A Brief History of Trade Shows

The trade show: a grand exhibition where companies of a certain industry come together and showcase their latest products and services, taking note of the industry’s latest advances and market trends. Trade shows are places where companies can learn from their competitors, catch the eye of seasoned professionals in the industry, and map out opportunities still to be explored. Not all are open to the public, but all offer the opportunity for a company to be seen by the industry it operates in—and maybe even get press exposure. Here is a brief history of trade shows.

Today’s trade shows trace their roots back to the 12th century in late medieval Europe, a time which saw the beginnings of merchant capitalism. It was an era that spurred some of the earliest developments of modern-day capitalism as an economic and social system. Under merchant capitalism, farmers, craftsmen, and merchants would visit towns and come together for trading fairs in order to showcase and sell their products. This form of capitalism continued to grow over the centuries, seeing significant economic force in the 16th century and giving way to industrial capitalism by the beginning of the 19th century. But even then, the practice of trade shows and exhibitions continued, especially in Europe and North America, so that industry leaders could showcase the latest advances being made in manufacturing and technology.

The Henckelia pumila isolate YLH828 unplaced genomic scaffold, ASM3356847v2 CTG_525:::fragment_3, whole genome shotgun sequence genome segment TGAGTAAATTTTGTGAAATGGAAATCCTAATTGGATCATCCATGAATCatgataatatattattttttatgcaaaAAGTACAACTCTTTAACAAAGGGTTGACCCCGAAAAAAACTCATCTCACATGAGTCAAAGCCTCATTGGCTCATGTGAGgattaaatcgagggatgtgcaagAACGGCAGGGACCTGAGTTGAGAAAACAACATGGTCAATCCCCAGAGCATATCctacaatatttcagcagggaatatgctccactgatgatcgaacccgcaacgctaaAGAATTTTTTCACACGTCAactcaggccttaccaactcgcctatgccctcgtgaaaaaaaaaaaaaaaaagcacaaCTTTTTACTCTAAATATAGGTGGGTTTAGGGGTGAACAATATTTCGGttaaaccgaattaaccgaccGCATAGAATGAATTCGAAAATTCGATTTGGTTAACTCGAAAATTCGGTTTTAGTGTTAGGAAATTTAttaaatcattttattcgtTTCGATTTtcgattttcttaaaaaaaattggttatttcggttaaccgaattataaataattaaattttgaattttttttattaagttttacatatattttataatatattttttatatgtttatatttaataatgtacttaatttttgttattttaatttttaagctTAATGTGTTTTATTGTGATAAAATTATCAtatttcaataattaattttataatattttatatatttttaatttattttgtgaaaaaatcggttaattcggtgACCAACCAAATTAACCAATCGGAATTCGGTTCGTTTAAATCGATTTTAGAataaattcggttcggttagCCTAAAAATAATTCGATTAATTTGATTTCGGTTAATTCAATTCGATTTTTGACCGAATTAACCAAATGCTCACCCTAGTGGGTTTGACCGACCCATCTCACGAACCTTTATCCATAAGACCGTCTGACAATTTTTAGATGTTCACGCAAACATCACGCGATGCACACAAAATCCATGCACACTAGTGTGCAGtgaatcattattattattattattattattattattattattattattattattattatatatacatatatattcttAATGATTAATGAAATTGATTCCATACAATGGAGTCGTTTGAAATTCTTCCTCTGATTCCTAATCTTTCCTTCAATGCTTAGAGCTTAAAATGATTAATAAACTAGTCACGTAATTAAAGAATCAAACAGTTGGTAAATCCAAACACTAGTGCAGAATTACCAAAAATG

Now, in a fast-paced time when the only constant is change, trade shows hold more clout than ever. Asia in particular sees a remarkably high number of trade shows due to recent rapid industrialization of the region. The trade show has gone from a mere marketing opportunity for companies to key marketing investments. Today, companies reserve a significant portion of their marketing budgets to purchasing space rental at trade shows, designing and constructing elaborate trade show displays, printing promotional materials for attendees, and covering travel and accommodations expenses for those involved. And when these companies plan for an appearance at a trade show, they are sure to leave an impact. Now, trade show booths are more elaborate and innovative than ever, with custom graphics; creative, attention-grabbing designs; and hands-on, interactive technology to keep booth visitors occupied.

The latest advancement in trade show history? The virtual trade show. Now, more and more industries are taking their latest product and technological demonstrations online, in a format that remains live on the web for a set time period. At virtual trade shows, companies develop virtual trade show booths, hold web conferences, explore other company booths as avatars of themselves, and create educational presentations that are viewable online—much like at their physical counterparts.

Though the world of trade shows is changing at an ever-increasing rate, one thing is for sure: they will continue to stand the test of time.


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